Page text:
Volunteers Help Legal Residents Apply for Citizenship in Westbury


The Central American Refugee Center (CARECEN) is a non-profit providing legal services for immigrants on Long Island. CARECEN is allied but not affiliated with Long Island Wins. As program director at CARECEN, Pat Young will occasionally report on activities that may be of interest to Long Island Wins’ followers.

Last Saturday, CARECEN kicked off the next phase of its civic engagement campaign, the recruitment of permanent residents to apply for citizenship. Until the roughly 100,000 permanent residents living in Nassau and Suffolk counties become citizens, the full voice of Long Island’s immigrants will never be heard.

Before 1980, very few immigrants lived on Long Island. Large permanent resident communities did not develop until 15 years ago. This means that our immigrant communities here are relatively new and that they do not have a tradition of transitioning to citizenship. Citizenship drives are being held in villages throughout Long Island to jump start people on the pathway to citizenship. July’s event focused on Westbury in central Nassau County.

St. Brigid’s Church helped conduct door-to-door outreach in Westbury and New Cassel. Particular attention was paid to getting local business owners involved in informing their customers about the upcoming Citizenship Day. The church also publicized the event in the parish bulletin and distributed flyers after the three Spanish masses. Members of New York Communities for Change did outreach at a local Haitian church.

Seven lawyers and law students provided free assistance to anyone who wanted to apply for citizenship. The volunteer lawyers were trained in citizenship by CARECEN. Volunteer translators were also recruited.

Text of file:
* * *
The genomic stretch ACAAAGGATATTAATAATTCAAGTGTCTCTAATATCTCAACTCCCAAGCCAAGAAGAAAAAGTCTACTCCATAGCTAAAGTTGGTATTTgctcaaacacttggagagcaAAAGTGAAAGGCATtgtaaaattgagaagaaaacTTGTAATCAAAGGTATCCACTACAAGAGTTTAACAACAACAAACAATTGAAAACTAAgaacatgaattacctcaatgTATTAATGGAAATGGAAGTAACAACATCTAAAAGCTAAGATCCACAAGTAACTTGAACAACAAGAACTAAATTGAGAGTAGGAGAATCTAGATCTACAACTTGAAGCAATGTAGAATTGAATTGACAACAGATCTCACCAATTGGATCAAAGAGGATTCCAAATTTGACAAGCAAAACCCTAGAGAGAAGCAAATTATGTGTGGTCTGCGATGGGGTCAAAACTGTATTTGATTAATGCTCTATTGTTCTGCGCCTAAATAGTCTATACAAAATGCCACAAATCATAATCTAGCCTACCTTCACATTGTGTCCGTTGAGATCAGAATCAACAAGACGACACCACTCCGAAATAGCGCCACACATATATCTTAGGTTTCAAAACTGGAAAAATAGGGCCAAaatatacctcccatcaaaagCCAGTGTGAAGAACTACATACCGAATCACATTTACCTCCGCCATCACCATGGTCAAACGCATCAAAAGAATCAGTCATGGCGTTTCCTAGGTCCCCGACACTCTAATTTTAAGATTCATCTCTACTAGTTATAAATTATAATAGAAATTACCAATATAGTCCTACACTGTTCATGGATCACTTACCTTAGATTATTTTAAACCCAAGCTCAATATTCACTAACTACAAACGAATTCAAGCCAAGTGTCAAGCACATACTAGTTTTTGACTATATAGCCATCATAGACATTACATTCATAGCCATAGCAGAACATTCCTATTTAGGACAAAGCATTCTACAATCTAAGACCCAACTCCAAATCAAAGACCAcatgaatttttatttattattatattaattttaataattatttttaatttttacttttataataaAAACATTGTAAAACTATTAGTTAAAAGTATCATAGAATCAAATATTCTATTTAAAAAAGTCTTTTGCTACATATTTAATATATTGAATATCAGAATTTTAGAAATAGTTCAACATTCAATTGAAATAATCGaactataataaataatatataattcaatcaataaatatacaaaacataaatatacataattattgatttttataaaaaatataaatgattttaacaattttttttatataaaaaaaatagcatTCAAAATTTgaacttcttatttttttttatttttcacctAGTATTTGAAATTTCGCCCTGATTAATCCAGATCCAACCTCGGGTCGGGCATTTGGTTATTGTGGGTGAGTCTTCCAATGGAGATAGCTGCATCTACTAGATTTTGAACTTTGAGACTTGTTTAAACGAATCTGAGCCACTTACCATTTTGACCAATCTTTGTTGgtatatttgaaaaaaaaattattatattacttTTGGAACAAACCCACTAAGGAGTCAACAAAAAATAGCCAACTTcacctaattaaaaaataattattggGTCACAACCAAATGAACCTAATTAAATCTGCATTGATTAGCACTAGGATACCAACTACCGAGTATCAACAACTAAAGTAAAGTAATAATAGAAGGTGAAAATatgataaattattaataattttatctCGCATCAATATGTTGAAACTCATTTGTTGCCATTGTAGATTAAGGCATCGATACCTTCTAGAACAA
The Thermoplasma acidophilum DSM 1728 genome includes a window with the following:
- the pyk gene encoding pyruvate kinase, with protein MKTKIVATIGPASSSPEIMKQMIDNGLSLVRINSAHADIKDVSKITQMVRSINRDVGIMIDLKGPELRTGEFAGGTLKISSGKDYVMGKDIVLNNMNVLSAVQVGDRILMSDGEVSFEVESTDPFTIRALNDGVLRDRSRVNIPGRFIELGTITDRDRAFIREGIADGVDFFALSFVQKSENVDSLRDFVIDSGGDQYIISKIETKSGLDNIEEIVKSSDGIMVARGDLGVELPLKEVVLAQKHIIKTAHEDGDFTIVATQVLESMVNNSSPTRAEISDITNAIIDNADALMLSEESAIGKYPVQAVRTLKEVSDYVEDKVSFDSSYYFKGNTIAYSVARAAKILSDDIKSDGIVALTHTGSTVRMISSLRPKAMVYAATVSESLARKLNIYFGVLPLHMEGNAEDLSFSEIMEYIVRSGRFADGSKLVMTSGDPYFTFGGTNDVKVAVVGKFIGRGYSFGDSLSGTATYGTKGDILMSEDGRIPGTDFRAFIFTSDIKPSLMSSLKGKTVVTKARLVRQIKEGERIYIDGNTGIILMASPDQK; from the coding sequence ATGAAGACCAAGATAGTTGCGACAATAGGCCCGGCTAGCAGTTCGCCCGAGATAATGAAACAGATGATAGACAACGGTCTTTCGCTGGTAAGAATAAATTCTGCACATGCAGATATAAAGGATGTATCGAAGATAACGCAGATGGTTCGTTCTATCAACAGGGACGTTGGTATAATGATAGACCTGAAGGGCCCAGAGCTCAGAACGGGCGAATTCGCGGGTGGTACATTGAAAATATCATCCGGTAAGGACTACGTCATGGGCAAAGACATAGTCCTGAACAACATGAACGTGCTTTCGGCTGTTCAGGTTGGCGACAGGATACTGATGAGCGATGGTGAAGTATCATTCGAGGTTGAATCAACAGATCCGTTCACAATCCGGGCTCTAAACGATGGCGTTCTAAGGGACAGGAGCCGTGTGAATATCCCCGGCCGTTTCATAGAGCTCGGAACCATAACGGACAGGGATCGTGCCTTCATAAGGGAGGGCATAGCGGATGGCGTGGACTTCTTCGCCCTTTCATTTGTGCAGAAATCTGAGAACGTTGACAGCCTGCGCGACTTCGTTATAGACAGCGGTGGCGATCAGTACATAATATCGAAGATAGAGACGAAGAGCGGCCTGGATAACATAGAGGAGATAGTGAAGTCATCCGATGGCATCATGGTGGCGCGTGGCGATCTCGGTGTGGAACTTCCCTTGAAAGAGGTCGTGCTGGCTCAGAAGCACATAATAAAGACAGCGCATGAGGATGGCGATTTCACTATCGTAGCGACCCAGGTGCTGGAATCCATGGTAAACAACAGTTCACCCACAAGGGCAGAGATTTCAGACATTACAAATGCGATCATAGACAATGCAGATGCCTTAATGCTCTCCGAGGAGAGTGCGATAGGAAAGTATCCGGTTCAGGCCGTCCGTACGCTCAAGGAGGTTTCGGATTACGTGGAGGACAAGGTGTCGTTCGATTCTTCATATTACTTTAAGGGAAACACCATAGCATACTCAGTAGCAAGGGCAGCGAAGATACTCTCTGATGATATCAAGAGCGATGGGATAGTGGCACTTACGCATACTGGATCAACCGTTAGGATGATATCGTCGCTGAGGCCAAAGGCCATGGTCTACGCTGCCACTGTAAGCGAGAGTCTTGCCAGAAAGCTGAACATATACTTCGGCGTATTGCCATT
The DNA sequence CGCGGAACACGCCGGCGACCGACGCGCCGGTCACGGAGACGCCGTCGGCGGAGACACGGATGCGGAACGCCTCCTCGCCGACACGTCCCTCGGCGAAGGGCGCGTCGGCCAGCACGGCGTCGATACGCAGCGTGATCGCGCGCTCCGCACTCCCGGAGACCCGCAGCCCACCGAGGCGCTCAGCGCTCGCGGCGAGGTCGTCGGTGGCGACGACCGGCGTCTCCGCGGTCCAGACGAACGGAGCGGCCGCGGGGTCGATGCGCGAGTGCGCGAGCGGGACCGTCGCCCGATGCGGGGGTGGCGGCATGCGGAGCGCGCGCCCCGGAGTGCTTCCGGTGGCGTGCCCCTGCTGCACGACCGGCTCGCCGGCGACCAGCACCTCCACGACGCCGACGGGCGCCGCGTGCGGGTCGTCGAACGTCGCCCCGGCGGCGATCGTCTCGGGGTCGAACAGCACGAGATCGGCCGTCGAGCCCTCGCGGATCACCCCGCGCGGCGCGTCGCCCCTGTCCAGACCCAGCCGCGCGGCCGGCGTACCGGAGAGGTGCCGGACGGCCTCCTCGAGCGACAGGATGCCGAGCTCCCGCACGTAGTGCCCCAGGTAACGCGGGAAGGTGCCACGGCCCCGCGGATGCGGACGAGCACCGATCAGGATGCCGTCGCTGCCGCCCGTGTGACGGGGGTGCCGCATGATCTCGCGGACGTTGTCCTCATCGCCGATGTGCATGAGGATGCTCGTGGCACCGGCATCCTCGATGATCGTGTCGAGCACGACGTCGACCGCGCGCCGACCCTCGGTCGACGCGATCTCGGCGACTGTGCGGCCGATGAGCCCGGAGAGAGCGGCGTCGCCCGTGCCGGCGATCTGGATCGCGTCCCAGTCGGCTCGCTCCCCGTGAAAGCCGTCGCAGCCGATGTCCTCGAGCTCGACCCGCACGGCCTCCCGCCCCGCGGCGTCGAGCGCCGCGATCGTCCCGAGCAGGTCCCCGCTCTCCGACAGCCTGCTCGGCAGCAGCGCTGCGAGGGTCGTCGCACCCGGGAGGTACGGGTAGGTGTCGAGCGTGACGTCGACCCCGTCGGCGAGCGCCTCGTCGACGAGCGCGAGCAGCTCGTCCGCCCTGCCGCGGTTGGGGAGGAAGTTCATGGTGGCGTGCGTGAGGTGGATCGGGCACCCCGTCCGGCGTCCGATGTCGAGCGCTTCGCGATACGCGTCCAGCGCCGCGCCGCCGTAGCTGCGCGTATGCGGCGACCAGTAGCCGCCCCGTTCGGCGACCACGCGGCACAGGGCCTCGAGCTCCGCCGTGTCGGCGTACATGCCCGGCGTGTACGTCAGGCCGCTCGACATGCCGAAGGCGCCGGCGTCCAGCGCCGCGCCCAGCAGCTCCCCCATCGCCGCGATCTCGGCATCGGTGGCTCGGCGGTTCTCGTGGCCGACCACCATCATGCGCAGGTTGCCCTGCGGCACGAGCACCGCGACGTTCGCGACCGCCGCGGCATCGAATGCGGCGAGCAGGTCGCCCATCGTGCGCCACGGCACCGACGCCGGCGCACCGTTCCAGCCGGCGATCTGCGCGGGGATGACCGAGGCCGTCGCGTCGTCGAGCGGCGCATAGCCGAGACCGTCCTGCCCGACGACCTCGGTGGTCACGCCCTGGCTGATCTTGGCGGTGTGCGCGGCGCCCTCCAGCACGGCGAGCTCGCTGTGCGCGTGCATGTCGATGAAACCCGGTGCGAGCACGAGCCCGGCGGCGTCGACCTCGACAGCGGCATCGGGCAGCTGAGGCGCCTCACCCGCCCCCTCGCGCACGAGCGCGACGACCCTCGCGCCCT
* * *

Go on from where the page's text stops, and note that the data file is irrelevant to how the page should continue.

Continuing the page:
Other partners in the Pathway to Citizenship program were on hand that day. These included Bethpage Federal Credit Union, which provides innovative microloans to applicants; United Way, which handles financial counseling; and the New York State Department of Labor, which assists immigrant professionals in getting licensed in the U.S. Citi Bank’s Pat Edwards was there as well. Citi is the project’s major funder.

Over the course of the event, volunteers completed citizenship applications for 19 immigrants. This was the most successful Citizenship Day so far on Long Island. While it was a big achievement, it was only the first step. CARECEN will begin free civics classes in Hempstead next week to help applicants prepare for the citizenship test.

The next Citizenship Day will be in Brentwood on August 2 at the Make the Road office at 1090 Suffolk Avenue, Brentwood, NY 11717.

For more information on upcoming Citizenship Days, or to host one in your community, contact us at 516-489-8330.

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Patrick Young blogs daily for Long Island Wins. He is the Downstate Advocacy Director of the New York Immigration Coalition and Special Professor of Immigration Law at Hofstra School of Law. He served as the Director of Legal Services and Program at Central American Refugee Center (CARECEN) for three decades before retiring in 2019. Pat is also a student of immigration history and the author of The Immigrants' Civil War.

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